9. By: Jousten, Alain (Université de Liège, CEPR and IZA Bonn); Lefèbvre, Mathieu (Université de Liège); Perelman, Sergio (Université de Liège); Pestieau, Pierre (Université de Liège, CEPR and DELTA)
    Abstract: The paper analyzes the link between old-age income programs and economic outcomes in Belgium. We use a simulation methodology to construct an average pension generosity variable. Our regression analysis explores the link with distributional outcomes in income, consumption and more subjective indicators. Results document the weak link between average generosity and distributional outcomes across a heterogeneous population.
    Keywords: pensions, inequality, social security, elderly
    JEL: H31 H55 I31 I32
    Date: 2005–02
  10. By: Paul S. Davies (Social Security Administration); Michael J. Greenwood (University of Colorado at Boulder)
    Abstract: We examine the effect of the 1996 welfare reform legislation on participation in the Supplemental Security Income (SSI) program by immigrants. Although none of the immigrants on the SSI rolls before welfare reform lost eligibility, the potential exists for future impacts on the SSI caseload and the well-being of recent immigrants. We use microdata files from the Social Security Administration’s Continuous Work History Sample matched to administrative data on SSI participation for the period 1993 to 1999. We estimate simple models of SSI participation and compare our results to the existing literature. We then estimate a series of difference-in-differences models of SSI participation. These models compare SSI participation by immigrants relative to nativeborn individuals, and among affected immigrants relative to unaffected immigrants and native-born individuals, before and after welfare reform. Descriptive results indicate that the percentage of immigrants and natives receiving SSI decreased after welfare reform, but by a larger percentage for natives than for immigrants. The probability of SSI participation decreased after welfare reform for immigrants who were affected by the legislation relative to immigrants who were unaffected. The difference-in-differences estimate is positive for immigrants relative to otherwise similar natives, but the estimated effect among affected immigrants is about half as large as the effect for unaffected immigrants. When the sample is limited to low earners as a proxy for the SSI means test, the results are qualitatively unchanged but quantitatively much stronger. Authors’ Acknowledgements We are grateful to Ulyses Balderas for assisting with the collection of some data used here. A previous version of this paper was presented at the 2004 Western Regional Science Association Annual Meeting, February 25-28, 2004, Maui, HI.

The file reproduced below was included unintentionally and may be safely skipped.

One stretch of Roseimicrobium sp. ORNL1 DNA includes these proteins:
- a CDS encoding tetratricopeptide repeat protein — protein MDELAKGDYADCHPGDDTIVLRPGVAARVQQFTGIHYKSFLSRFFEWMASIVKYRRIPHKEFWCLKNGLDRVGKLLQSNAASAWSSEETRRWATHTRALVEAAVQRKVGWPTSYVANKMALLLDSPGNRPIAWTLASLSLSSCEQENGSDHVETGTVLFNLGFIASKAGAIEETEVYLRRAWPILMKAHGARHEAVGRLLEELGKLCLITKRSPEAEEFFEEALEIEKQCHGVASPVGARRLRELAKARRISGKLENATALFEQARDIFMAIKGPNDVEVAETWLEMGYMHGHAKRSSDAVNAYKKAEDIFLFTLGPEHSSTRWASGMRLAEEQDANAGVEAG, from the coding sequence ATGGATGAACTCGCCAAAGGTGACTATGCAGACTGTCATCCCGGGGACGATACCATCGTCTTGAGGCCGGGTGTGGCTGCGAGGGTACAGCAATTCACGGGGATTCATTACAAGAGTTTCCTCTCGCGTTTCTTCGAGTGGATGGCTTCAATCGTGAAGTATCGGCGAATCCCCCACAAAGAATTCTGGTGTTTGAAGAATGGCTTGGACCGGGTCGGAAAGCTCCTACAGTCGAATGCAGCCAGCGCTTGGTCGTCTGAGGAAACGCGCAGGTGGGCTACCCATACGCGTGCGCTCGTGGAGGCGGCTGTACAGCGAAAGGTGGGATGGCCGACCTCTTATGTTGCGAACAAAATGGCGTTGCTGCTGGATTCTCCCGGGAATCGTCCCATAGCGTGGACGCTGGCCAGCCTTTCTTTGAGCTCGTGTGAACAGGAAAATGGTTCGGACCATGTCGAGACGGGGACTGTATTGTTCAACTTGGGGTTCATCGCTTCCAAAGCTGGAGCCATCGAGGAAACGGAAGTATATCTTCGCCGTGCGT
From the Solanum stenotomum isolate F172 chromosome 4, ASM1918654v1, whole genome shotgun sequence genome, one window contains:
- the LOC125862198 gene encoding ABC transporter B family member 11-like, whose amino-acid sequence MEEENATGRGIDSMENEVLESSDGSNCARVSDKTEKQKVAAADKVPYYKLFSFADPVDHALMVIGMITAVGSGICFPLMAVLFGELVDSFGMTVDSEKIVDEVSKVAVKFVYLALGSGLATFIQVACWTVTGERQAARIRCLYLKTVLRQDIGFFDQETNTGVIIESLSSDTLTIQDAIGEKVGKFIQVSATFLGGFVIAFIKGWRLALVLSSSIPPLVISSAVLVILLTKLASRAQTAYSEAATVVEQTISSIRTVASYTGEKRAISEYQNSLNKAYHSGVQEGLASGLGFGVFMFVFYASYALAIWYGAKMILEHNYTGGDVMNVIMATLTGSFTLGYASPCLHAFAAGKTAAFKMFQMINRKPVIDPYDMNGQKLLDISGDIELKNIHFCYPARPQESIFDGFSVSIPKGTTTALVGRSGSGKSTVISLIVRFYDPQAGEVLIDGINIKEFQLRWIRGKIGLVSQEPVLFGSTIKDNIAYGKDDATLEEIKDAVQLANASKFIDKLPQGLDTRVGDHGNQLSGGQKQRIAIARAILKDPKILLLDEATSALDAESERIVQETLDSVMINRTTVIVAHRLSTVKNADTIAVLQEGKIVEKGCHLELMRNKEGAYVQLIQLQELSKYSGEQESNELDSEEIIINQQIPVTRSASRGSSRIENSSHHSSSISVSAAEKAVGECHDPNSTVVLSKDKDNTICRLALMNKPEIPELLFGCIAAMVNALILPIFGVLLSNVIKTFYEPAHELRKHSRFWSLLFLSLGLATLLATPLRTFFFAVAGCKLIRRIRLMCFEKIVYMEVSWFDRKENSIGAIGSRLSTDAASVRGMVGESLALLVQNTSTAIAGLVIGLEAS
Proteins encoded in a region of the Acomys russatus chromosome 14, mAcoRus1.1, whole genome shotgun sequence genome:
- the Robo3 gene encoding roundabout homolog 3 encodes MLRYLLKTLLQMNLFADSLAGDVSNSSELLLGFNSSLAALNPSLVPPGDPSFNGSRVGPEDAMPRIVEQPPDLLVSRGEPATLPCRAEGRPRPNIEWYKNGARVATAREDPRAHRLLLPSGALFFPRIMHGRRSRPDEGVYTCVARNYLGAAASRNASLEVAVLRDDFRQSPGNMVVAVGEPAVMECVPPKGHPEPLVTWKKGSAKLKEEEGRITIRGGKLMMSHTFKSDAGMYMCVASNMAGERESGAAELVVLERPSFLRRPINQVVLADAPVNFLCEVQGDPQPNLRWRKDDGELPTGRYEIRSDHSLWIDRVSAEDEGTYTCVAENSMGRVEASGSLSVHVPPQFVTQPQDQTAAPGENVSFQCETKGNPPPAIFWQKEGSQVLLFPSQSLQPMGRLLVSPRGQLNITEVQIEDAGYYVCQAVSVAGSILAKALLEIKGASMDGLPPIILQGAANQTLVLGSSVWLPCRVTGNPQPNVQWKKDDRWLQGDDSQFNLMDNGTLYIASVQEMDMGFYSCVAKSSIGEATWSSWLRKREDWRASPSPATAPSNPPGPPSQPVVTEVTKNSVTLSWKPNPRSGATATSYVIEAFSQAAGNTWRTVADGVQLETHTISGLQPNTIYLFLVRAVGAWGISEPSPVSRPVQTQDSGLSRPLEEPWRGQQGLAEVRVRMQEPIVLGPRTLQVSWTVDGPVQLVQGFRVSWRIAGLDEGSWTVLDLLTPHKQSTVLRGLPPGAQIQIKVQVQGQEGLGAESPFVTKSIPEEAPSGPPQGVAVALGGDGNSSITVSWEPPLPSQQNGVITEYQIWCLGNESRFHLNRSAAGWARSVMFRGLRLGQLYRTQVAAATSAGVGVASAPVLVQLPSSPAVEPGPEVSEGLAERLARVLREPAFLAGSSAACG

Date: 2004–09
  11. By: Richard M. Bird (International Tax Program, Rotman School of Management, University of Toronto)
    Abstract: The value-added tax has, in recent decades, become the most important single tax in most developing and transitional economies. This paper reviews some problems that have emerged as important as more experience has been gained with how VATs really work in many such countries and suggests some lines of research that need to be explored further to overcome those problems.
    Keywords: value-added tax, developing countries, transitional countries
    JEL: H25 R10
    Date: 2005–02
  12. By: Régis Renault; Alain Trannoy (Ehess, Greqam-Idep)
    Abstract: Properties of an average voting rule - the outcome being some weighted average of votes - are investigated, with particular attention to its ability to protect minorities. The unique average voting outcome is characterized with a median formula which depends on the voters’ preferred allocations and some parameters constructed from the voters’ weights. We provide necessary and sufficient conditions for the average outcome to be above the majority outcome. A minority is said to be protected by a switch in voting rule if the voting outcome becomes closer to the median bliss point of the minority. A sufficient condition for minority protection is that, either the minority’s weight is sufficiently large or the majority outcome is too unfavorable to the minority. Applications to the composition of public goods and to public expenditures level are considered. We end by exploring the combined use of average and majority voting in a two-stage procedure for determining both the level and the composition of public expenditures.
    Keywords: minority, majority voting, public goods, Nash equilibrium.
    JEL: D74 H41 I22
    Date: 2003–04